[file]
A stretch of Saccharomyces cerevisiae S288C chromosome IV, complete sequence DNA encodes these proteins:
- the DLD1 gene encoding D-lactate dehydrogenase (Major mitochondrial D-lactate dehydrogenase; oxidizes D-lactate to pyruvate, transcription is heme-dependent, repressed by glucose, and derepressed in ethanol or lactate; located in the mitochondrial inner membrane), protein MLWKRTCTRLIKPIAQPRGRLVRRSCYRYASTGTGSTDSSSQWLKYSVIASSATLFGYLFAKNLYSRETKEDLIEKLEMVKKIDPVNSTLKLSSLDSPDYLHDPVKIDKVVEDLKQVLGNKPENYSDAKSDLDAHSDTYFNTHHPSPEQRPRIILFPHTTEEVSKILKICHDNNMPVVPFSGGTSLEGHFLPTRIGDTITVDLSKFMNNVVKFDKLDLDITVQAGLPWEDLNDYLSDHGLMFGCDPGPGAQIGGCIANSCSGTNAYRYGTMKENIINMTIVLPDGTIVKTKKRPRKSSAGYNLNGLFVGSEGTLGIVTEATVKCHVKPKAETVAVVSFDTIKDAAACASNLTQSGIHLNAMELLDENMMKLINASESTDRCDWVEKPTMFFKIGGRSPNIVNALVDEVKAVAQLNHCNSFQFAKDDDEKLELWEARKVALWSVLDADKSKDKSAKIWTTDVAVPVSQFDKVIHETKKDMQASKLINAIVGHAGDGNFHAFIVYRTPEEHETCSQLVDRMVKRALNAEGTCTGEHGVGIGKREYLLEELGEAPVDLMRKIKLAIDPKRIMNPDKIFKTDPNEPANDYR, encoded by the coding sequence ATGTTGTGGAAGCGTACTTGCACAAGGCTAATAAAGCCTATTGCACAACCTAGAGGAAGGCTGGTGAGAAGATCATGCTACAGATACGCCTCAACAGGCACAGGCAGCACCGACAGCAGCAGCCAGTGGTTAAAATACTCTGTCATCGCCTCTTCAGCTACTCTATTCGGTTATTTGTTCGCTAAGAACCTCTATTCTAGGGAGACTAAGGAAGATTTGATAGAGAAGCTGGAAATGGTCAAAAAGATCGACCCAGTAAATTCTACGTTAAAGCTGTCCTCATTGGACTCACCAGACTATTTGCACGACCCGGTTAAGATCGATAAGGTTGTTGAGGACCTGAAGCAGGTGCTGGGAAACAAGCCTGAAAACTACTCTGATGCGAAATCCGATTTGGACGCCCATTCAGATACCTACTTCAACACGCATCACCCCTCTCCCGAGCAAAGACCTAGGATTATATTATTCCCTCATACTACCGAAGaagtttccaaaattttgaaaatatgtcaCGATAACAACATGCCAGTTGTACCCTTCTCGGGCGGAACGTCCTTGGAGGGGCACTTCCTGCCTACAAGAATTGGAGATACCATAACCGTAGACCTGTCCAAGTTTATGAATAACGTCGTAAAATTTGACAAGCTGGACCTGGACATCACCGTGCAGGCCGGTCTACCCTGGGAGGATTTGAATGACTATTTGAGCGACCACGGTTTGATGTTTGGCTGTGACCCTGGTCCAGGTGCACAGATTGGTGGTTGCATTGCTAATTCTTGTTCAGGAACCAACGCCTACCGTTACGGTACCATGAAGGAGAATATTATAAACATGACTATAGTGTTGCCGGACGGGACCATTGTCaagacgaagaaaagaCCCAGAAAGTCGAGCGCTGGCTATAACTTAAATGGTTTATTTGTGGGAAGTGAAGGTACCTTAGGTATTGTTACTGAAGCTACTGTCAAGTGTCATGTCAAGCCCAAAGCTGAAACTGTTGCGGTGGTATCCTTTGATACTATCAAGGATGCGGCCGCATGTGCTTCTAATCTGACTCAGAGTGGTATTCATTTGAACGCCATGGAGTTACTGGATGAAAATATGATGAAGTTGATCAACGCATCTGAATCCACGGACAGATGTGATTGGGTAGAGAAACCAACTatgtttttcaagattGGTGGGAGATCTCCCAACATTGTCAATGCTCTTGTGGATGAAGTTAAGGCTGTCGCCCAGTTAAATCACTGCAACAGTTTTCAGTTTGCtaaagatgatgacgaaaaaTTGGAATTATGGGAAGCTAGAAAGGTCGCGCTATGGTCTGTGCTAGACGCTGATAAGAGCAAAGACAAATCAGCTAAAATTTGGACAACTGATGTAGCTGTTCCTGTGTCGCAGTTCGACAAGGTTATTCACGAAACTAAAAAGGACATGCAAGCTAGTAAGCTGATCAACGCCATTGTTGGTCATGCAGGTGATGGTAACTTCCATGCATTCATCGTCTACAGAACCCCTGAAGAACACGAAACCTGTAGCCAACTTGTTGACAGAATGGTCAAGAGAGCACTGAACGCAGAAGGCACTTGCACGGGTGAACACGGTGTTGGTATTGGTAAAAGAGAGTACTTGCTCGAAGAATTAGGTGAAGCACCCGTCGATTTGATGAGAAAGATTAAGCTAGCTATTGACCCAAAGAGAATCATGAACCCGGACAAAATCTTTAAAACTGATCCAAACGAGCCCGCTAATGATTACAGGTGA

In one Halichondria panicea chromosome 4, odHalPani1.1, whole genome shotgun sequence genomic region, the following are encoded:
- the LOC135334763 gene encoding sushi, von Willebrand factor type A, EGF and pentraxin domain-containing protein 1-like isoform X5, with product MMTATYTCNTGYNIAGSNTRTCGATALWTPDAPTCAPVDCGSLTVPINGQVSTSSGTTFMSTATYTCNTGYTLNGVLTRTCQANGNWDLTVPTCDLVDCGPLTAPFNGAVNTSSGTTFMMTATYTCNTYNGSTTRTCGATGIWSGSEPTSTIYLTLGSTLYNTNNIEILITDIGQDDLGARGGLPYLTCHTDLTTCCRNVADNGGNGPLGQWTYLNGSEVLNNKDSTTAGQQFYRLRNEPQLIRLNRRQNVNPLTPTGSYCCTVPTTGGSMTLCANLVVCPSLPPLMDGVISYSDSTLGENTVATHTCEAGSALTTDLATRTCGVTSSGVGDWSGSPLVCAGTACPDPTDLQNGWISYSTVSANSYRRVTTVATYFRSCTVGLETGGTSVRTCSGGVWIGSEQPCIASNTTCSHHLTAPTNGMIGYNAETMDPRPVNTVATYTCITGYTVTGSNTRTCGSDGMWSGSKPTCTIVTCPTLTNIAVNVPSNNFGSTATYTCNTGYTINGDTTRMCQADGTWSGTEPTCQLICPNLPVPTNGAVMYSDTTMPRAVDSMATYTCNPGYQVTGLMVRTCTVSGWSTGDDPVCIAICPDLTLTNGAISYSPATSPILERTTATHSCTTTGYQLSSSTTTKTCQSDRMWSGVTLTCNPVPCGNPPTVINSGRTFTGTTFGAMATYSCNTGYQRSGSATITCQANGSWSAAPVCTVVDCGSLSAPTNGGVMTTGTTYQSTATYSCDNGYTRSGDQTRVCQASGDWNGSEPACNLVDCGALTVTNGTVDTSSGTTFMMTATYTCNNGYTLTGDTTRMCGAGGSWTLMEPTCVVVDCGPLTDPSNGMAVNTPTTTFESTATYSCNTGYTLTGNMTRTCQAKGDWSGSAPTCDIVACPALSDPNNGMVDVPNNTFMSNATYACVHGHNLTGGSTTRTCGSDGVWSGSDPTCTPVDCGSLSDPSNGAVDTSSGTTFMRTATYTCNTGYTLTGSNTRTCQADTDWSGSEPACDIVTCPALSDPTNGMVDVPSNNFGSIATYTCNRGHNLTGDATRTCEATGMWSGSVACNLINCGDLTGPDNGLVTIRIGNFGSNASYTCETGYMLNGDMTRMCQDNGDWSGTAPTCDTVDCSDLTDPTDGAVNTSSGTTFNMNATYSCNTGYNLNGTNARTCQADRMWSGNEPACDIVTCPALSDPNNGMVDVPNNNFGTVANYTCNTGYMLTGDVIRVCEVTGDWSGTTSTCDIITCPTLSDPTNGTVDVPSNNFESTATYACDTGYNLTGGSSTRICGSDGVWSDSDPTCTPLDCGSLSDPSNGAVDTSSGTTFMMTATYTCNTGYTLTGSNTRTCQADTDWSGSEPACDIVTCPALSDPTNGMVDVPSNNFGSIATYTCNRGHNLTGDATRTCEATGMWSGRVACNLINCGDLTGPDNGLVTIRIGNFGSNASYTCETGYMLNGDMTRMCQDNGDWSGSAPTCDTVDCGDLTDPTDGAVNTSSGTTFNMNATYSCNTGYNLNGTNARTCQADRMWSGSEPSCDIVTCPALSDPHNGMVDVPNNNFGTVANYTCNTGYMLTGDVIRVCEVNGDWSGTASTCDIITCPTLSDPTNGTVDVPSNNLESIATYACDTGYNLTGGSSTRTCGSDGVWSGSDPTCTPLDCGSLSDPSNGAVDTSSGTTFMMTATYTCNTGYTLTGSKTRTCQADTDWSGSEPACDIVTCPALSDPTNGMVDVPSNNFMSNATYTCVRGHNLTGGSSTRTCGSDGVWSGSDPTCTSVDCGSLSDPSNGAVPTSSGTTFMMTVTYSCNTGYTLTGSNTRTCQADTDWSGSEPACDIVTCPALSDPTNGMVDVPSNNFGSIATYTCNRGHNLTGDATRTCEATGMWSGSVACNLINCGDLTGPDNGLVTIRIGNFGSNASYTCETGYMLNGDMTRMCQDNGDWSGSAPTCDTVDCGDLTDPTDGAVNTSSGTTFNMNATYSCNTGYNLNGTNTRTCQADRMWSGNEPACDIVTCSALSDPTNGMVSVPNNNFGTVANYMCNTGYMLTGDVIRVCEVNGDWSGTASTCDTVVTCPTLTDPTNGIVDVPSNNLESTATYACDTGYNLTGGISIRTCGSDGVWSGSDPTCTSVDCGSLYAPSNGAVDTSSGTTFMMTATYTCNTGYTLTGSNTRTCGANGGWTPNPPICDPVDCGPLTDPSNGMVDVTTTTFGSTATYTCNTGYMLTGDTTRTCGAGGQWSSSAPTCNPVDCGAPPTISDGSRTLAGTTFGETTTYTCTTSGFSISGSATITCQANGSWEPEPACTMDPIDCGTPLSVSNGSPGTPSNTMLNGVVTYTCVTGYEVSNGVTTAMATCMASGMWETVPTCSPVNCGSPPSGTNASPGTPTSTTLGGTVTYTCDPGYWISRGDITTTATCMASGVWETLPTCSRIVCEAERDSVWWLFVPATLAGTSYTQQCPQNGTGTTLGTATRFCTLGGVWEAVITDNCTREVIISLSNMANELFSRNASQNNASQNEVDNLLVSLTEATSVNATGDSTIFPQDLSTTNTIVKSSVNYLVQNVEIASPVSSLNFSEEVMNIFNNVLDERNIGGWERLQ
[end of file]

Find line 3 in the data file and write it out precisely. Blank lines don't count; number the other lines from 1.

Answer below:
In one Halichondria panicea chromosome 4, odHalPani1.1, whole genome shotgun sequence genomic region, the following are encoded: